On February 4, 2015, the Federal Circuit issued its first opinion from an appeal of the merits of inter partes review ("IPR") decided by the USPTO. In In re Cuozzo Speed Techs, LLC, the Federal Circuit affirmed the USPTO's decision to invalidate a patent during an IPR because it was obvious in light of the prior art. The patent holder appealed on several grounds. Most of the grounds for appeal went to the merits of the IPR and will likely not have an effect on other IPR appeals. Two of the grounds for appeal, however, were directed at procedural issues that will affect other IPR appeals.
First, the patent holder argued that the USPTO erroneously granted the petition to institute the IPR. Although the America Invents Act (AIA) provides that decisions of the USPTO to institute an IPR are final and nonappealable, the patent holder argued that provision merely prohibits interlocutory appeals. The Federal Circuit disagreed holding that it lacks jurisdiction to review the USPTO's decision to institute an IPR.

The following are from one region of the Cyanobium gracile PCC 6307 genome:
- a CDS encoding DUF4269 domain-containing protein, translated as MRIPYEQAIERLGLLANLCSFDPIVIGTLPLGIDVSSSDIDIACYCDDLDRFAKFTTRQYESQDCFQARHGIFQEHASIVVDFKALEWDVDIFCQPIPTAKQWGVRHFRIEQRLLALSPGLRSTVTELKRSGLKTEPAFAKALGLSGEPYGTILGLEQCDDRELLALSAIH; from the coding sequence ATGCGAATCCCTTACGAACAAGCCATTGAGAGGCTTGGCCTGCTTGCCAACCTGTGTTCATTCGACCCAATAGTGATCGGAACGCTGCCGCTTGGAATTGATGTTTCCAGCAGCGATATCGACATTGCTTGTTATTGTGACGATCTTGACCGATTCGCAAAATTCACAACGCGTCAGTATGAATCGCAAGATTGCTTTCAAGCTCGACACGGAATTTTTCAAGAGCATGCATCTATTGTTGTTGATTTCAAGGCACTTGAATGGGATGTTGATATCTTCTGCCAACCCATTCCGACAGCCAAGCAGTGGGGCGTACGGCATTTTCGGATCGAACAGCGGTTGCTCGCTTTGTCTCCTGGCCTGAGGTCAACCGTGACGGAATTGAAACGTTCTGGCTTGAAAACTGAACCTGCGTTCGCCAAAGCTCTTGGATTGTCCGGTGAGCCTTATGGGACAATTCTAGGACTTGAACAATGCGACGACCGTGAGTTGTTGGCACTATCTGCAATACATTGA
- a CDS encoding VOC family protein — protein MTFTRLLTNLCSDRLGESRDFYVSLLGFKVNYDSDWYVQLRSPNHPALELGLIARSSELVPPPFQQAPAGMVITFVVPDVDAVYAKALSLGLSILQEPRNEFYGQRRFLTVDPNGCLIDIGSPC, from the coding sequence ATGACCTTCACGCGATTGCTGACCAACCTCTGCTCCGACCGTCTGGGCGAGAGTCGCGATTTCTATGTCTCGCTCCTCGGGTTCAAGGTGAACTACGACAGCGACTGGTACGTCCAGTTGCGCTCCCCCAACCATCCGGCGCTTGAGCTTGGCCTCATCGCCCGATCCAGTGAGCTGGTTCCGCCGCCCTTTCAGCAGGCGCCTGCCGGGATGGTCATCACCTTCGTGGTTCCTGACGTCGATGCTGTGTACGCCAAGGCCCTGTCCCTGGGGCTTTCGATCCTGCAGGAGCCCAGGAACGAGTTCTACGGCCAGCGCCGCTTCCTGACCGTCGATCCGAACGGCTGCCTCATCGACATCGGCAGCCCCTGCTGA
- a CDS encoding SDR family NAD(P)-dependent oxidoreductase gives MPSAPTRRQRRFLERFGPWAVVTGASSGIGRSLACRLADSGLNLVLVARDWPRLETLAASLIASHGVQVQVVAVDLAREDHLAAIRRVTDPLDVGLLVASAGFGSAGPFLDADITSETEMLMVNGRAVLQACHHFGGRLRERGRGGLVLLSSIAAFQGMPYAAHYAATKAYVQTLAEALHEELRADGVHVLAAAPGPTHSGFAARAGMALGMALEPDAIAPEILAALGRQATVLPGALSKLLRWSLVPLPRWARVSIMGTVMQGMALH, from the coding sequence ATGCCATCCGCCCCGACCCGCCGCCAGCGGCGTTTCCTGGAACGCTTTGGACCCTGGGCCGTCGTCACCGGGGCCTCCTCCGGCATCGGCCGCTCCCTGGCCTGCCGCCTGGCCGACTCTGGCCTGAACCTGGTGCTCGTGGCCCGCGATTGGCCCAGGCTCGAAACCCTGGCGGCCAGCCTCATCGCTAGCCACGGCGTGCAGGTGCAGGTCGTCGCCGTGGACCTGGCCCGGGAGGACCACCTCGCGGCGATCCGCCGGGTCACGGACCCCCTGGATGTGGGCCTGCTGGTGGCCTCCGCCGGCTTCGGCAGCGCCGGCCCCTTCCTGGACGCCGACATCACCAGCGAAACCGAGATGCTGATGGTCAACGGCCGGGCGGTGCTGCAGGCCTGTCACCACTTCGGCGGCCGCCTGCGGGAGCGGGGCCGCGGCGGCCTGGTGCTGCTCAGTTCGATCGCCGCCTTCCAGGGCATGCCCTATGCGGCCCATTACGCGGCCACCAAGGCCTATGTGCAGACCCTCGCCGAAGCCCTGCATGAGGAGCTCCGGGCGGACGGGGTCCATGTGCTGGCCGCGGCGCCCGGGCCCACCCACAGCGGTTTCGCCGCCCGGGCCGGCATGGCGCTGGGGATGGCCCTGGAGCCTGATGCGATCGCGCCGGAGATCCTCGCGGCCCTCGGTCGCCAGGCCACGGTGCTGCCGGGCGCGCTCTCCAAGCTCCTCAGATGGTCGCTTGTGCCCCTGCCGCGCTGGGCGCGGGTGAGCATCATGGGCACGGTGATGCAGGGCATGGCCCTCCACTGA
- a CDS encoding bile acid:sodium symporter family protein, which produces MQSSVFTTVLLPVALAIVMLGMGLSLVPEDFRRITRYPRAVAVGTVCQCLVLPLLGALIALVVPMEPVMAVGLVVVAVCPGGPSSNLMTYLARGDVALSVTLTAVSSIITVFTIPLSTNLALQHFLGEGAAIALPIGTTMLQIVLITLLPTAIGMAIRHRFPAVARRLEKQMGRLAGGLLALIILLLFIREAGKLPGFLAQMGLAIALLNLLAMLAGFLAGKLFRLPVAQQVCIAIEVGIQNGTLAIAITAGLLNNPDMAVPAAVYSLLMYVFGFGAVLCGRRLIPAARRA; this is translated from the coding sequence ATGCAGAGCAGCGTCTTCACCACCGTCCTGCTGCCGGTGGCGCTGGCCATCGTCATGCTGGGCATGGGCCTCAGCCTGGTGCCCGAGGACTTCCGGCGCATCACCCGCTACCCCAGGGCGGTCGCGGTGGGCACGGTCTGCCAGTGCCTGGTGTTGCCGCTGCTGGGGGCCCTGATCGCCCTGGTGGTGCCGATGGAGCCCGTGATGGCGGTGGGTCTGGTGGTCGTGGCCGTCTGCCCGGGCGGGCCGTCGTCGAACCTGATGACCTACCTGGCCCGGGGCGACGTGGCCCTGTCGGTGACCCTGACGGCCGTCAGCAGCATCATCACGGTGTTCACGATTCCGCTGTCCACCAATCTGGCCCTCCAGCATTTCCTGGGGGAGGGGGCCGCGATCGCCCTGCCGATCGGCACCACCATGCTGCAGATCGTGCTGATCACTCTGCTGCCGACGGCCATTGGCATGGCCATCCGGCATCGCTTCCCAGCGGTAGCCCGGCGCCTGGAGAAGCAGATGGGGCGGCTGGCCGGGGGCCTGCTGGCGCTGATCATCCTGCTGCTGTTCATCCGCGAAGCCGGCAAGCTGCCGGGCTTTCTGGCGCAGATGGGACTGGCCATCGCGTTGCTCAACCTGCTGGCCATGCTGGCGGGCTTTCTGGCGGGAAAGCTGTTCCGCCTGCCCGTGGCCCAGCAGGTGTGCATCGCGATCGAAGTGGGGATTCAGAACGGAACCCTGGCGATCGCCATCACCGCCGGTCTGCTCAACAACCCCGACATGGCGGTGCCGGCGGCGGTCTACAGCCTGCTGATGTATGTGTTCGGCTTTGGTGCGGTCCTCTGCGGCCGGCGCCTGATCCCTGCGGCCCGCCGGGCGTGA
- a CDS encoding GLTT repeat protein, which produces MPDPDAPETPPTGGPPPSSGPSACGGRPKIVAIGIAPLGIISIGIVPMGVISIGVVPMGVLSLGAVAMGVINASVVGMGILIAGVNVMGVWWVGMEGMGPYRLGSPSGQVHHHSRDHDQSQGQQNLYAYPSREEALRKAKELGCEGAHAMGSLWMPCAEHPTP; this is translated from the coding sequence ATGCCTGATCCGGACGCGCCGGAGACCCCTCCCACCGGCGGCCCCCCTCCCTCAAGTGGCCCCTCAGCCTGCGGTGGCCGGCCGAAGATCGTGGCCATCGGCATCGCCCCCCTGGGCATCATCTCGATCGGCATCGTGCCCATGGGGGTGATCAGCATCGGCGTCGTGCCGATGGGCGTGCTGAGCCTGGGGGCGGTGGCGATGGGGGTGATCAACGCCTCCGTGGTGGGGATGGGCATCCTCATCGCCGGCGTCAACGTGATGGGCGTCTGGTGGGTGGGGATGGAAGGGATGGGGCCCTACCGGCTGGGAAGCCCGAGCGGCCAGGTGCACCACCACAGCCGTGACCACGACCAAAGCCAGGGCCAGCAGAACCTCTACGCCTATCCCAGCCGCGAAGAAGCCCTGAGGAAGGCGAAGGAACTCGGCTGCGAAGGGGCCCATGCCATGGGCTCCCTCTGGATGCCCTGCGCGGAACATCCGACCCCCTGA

Second, the patent holder argued that the USPTO erred by construing the claim terms of the patent using the broadest reasonable interpretation (BRI) instead of the narrower plain and ordinary meaning used in litigation. Again, the Federal Circuit disagreed explaining that the USPTO uses BRI during prosecution and reexamination of patents, and, hence, it should also use BRI for IPRs. Judge Newman filed a vigorous dissent. She argued that because IPRs are more like litigation than prosecution, the USPTO should use the same narrower claim construction standard used in litigation, not the BRI used in patent prosecution. She also believed that the decision to institute an IPR should be appealable because there should be oversight of the rulings made by the USPTO. Thus, she believes that it makes more sense to interpret the AIA provision about finality of decisions to institute IPRs as merely precluding interlocutory appeals. Given Newman's dissent, it is possible that the Federal Circuit may reconsider this case en banc or that the U.S. Supreme Court may review this case to address these procedural issues.